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April 22, 2009
News - SparkFun Gets a Cease and…
about 6 years ago
It has been shown many times that failing to be competitive in the technology marketplace often
leads to flurries of meritless lawsuits that suck away valuable resources better spent on development, leading to the eventual dissolution of the company or brand altogether.
It is my sincere hope that SPARC International would withdraw this cease and desist order, and would urge the K&L Gates law firm to at least perform due dilligence in researching trademark claims before making uninformed court filings. The legal system in the US is already full of frivolous lawsuits, and needs no more.
This suit reeks of the type of patent and trademark trolling that has afflicted the technology markets in recent years, and is especially dissapointing coming from an organization I have long respected.
Finally, I would like to state that I have always favored the SPARC architecture computers from Sun Microsystems in the past, including the SparcStation 10, Ultra 60 and others. In light of this dissapointing, frivolous lawsuit I will no longer be reccomending SPARC-based computer systems for use by the organizations I work with.
I know that the loss of my endorsement means little to SPARC International, however, in today’s market where Intel and AMD processors are collecting marketshare
that has traditionally belonged to SPARC machines, one would think that the interests of SPARC International would best be served by advertising SPARC systems
and developing new markets to enter rather than alienating customers.
None of the products that SparkFun sells is even related to enterprise computing, indeed the most powerful CPUs they sell are only suited for embedded electronics, and are very specialized for that purpose.
I have never confused SparkFun for anything SPARC-related, and indeed never even made a connection until reading about this lawsuit. SPARC International, as far as I know, just sublicenses CPU cores and IP to other companies such as Sun Mircosystems and Fujitsu who do the actual manufacturing. Of course I understand SPARC International’s obligation to defend it’s marks, but this suit can respectfully be described as frivolous, but put in more plain language it borders on utter stupidity.
It is fairly obvious to anyone in either IT or hobbyist electronics that SparkFun and SPARC International have nothing in common, and cursory research involving said persons would have made it quite obvious that there is not now, nor has there ever been any brand confusion between these two organizations.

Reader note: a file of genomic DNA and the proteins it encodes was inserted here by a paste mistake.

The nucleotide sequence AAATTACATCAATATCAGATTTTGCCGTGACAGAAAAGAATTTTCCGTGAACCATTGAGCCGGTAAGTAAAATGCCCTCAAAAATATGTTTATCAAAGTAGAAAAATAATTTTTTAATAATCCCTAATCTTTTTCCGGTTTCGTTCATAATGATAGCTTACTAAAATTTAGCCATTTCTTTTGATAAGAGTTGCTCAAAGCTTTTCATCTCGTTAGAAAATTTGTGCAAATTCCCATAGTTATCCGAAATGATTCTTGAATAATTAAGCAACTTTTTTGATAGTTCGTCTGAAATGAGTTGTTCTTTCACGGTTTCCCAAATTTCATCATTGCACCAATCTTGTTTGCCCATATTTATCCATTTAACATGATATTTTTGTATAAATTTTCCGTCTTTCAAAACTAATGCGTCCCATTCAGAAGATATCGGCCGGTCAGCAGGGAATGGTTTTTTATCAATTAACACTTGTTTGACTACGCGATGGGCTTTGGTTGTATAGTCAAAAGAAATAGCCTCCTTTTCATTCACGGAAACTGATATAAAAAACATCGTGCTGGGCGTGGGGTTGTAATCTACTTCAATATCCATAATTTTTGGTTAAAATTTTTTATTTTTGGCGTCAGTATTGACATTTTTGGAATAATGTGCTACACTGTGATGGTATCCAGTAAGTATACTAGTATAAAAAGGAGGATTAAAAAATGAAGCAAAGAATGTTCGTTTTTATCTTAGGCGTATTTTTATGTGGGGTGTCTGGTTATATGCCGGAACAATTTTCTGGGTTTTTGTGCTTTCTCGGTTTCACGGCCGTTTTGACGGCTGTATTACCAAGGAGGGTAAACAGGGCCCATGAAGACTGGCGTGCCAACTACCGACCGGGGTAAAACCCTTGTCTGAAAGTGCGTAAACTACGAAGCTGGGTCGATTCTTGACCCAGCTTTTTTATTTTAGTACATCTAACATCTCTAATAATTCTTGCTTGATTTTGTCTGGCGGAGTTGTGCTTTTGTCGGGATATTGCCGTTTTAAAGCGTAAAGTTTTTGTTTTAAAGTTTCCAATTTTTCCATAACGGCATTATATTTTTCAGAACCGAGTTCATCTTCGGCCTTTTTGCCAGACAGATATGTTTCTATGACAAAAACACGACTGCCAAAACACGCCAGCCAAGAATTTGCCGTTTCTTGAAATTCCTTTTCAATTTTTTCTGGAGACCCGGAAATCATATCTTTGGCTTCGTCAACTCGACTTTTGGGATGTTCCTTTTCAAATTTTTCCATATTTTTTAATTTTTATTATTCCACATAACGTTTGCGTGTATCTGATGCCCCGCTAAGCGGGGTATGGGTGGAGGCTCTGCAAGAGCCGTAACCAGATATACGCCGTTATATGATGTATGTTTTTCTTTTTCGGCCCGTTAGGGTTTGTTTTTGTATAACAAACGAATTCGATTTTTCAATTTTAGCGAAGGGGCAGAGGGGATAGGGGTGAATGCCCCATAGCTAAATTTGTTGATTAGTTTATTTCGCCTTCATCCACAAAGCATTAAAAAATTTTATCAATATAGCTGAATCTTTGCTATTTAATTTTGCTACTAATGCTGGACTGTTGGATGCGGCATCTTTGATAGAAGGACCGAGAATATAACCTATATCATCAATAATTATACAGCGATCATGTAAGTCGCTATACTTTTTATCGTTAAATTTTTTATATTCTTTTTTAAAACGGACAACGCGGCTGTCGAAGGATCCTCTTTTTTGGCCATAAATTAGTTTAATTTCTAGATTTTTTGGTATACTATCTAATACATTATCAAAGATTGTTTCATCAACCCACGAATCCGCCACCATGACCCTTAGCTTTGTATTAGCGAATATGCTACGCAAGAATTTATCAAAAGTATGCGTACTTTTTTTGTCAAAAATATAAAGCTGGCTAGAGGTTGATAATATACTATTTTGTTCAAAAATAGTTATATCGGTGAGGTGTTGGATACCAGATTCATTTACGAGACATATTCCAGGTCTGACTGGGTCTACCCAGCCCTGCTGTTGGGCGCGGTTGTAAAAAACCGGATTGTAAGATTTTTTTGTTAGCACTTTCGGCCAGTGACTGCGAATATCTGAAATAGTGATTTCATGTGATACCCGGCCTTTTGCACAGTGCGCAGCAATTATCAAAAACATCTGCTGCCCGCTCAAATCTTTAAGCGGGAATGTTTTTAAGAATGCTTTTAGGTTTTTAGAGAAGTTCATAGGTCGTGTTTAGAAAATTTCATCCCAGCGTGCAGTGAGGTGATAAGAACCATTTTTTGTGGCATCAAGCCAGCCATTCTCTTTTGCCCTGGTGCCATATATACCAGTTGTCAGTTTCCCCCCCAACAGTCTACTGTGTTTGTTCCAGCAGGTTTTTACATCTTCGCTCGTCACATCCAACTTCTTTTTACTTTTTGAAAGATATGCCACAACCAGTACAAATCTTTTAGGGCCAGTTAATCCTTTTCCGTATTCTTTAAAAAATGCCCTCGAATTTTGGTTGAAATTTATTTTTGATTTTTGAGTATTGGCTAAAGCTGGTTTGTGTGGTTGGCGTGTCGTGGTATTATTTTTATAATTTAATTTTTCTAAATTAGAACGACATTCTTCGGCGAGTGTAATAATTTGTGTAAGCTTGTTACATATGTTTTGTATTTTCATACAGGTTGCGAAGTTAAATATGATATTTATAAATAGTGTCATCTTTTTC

The word “spark” is in common usage in standard English. Electricians and electrical engineers have in fact been called “sparkys” in common slang for many years, a practice I assume has never elicited a lawsuit from SPARC International. The logos and typography of SparkFun and SPARC International are completely distinct and really have no commonality other than using the colors black and red. I have never referred to SparkFun as “Spark,” and find it doubtful that
others do so either. Can I assume that SPARC International is also filing lawsuits against the company produces “Spark Charts,” or perhaps Edward Tufte for the use of the term “Sparklines” to describe his charting methods?
SparkFun does not sell servers, NAS systems or indeed any complete computer systems at all. Perhaps K&L Gates has failed to perform enough research to determine what exactly SparkFun does sell. SparkFun sells electronics kits and components for use by hobbyists/enthusiasts in the electronics and radio community. They do not design, manufacture or market any CPU or server designs of their own that I have ever found.
Utterly foolish of SPARC International. I just fired off an email to email@example.com, attached below.
Sorry in advance for the formatting and length. I was quite incensed when I wrote it. :)
To Whom it May Concern,
It has recently come to my attention that a legal firm apparently attached to SPARC International (one K&L Gates Law Firm of Palo Alto California) has filed a cease and desist
order to SparkFun Electronics for trademark infringement upon the “SPARC” mark.
As not only a programmer who has written software for SPARC-based systems in the past but also an electronics hobbyist who has used the services of SparkFun, I wish to make it known from a direct purchasor of technology that I find this filing insulting and without merit. To assume that the layman could not tell the difference between a server system and embedded systems/componentry for hobby electronics is an affront to the intelligence of hobbyists everywhere.
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